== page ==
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How your state voted in 2016, compared to 15 prior elections

Editor’s note, 11/3/20: This article was last updated on November 8, 2016. For our most recent coverage of the US election, visit our 2020 election hub.

Maps are one of the most compelling ways to understand our nation’s political history. So in light of last night’s tumultuous election — which featured some unexpected state-level results — we’ve assembled a map for every presidential contest going back 56 years.

How has America’s political landscape changed over time? What were the biggest blowouts? And what new regional trends have emerged in the way we vote?

Let’s start by going back to 1960.

Kennedy edges out Nixon

In a very close election, John F. Kennedy edged out Richard Nixon by a mere 112,827 votes. Though Nixon won more states (26 to 22), Kennedy triumphed in Electoral College votes (303 to 219). This was, in part, a result of political strategy: Nixon campaigned in all 50 states, while Kennedy focused on swing states.

This election also featured the first televised debate, in which Nixon’s famously waxy, sweating face likely docked him public support.

American turns blue for Johnson

Following the assassination of President Kennedy, Vice President Lyndon B. Johnson took over as president.

In the 1964 election, he rode the wave of Kennedy’s popularity to earn 61.1 percent of the popular vote — the highest since 1820. He handily beat Barry Goldwater in electoral votes, 486 to 52, and carried 44 of 50 states (and Washington, DC).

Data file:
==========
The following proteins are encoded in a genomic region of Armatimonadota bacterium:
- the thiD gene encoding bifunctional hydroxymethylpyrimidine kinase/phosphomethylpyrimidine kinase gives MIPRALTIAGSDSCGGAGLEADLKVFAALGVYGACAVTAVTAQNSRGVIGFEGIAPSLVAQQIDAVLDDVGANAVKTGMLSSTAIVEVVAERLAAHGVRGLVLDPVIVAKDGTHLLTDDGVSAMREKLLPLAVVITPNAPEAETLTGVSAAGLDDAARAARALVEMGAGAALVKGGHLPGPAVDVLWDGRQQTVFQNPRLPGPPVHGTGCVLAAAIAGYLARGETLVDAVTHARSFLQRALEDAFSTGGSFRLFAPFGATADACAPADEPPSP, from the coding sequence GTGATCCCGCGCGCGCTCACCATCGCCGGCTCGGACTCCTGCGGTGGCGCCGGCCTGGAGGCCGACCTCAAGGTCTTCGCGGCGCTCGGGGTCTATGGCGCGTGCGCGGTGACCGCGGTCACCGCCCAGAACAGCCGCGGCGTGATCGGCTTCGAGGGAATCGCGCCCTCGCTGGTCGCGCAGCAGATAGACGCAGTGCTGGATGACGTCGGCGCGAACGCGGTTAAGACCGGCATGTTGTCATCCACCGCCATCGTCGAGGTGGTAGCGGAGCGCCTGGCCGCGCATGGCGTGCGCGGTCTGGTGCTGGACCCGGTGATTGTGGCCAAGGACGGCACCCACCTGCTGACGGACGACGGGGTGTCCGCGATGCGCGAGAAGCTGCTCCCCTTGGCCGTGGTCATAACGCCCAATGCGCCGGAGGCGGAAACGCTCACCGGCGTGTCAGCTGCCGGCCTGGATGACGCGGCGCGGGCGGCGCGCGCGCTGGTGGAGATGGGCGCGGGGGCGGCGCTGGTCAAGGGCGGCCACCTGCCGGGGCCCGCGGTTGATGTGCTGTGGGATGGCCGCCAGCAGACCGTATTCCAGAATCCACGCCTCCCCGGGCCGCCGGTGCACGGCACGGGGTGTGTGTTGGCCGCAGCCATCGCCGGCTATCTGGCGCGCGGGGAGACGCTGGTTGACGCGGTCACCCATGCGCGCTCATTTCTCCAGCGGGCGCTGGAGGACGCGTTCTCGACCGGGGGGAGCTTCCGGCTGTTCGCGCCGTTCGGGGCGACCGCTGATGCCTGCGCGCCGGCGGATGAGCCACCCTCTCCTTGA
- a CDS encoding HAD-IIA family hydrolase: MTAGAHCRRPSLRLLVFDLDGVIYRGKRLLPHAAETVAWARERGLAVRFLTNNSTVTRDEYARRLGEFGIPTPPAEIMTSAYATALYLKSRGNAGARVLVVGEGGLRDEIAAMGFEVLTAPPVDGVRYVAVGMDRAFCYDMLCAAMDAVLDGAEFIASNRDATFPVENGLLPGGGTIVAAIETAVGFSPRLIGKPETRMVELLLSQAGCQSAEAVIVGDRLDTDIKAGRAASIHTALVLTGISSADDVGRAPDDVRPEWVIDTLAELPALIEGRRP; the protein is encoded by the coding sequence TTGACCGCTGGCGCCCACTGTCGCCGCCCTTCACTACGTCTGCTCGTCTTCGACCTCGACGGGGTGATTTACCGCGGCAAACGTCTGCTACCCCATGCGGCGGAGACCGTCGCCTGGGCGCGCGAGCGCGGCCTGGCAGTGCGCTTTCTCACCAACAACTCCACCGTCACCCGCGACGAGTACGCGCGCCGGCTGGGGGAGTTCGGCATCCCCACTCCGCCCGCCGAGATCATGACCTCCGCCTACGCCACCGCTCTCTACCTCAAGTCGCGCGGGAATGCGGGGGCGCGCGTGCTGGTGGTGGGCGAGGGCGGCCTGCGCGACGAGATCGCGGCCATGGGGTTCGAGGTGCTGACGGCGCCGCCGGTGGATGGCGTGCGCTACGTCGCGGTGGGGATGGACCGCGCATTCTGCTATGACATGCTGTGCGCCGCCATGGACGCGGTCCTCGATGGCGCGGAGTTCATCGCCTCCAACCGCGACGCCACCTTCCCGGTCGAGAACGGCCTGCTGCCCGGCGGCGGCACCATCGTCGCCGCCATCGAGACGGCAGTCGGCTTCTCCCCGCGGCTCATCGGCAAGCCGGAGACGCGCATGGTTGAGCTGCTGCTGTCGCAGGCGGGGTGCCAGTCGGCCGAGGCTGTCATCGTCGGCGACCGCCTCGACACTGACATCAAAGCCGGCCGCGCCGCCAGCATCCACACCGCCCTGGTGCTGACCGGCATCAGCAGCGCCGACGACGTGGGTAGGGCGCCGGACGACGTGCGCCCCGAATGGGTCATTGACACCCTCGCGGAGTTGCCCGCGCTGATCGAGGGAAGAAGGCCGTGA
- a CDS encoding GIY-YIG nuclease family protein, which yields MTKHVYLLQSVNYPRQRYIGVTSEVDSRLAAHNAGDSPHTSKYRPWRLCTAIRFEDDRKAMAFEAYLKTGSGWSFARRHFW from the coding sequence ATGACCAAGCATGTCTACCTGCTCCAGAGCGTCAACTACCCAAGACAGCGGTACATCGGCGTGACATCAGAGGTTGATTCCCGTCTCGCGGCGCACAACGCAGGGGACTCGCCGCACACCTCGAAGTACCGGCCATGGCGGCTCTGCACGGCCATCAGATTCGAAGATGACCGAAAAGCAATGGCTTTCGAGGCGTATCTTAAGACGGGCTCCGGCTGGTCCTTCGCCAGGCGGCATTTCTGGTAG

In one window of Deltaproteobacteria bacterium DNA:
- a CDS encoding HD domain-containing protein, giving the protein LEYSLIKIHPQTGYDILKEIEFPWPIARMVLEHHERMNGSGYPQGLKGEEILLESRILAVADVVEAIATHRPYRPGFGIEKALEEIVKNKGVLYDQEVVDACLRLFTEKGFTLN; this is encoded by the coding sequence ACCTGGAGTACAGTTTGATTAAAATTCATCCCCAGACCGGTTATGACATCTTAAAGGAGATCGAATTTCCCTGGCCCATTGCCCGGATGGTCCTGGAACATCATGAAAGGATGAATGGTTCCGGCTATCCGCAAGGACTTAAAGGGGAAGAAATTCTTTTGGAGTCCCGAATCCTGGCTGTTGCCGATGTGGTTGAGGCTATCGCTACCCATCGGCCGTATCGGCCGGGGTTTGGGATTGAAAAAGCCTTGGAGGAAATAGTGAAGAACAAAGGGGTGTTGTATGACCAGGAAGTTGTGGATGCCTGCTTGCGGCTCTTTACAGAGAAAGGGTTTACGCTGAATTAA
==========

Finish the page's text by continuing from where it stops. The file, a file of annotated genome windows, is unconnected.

Nixon wins — and Wallace takes five states

In a hectic election year — one following the assassination of Martin Luther King Jr., race riots, and Vietnam War protests — Richard Nixon promised to restore “law and order” to the country.

Though Nixon won the popular vote by less than 1 percent, he easily took the Electoral College, 301 votes to 191.

For the first time, many minorities — particularly across the South — were enfranchised, following the Voting Rights Act of 1965. The perceived “threat” of minorities gaining power contributed to George Wallace’s third-party dominance in the Deep South.

Nixon makes America red again

Nixon won the 1972 presidential contest by a landslide: He earned 60.7 percent of the popular vote and took 520 electoral votes to McGovern’s 16. This was the most lopsided defeat in modern history.

Notably, the passage of the 26th Amendment, which lowered the voting age from 21 to 18, made 1972 the first election in which people ages 18 to 20 could vote.

Carter and Ford split America down the middle

After both Nixon (Watergate scandal) and Spiro Agnew (bribes) resigned, Gerald Ford took the helm as POTUS.

Largely due to his pardon of Nixon, Ford was rattled by a lack of support from his fellow Republicans, and nearly lost the nomination to Ronald Reagan. Ultimately, Jimmy Carter — the relatively unknown former governor of Georgia — won the election with 297 electoral votes to Ford’s 240. The popular vote was closer still: 50.1 percent to 48 percent.

Reagan and Republicans dominate

Trumping up America’s high unemployment rate and inflation, Ronald Reagan defeated Carter by 489 electoral votes to 49 (popular vote: 50.7 percent to 41 percent).

For the first time in 25 years, Republicans also won control of the Senate.

This marked the beginning of the “Reagan era” — a “conservative realignment” in national politics.

Reagan dominates again

In one of the most striking election maps in modern history, Reagan carried 49 of 50 states, winning 525 of 538 electoral votes. Walter Mondale only managed to win Minnesota (his home state) and Washington, DC.

If we look at popular vote figures, Mondale fared much better, with 40.6 percent of the vote. But his platform was no match for Reagan’s, which was buoyed by a strong economic recovery and a new sense of national pride.

Bush handily defeats Dukakis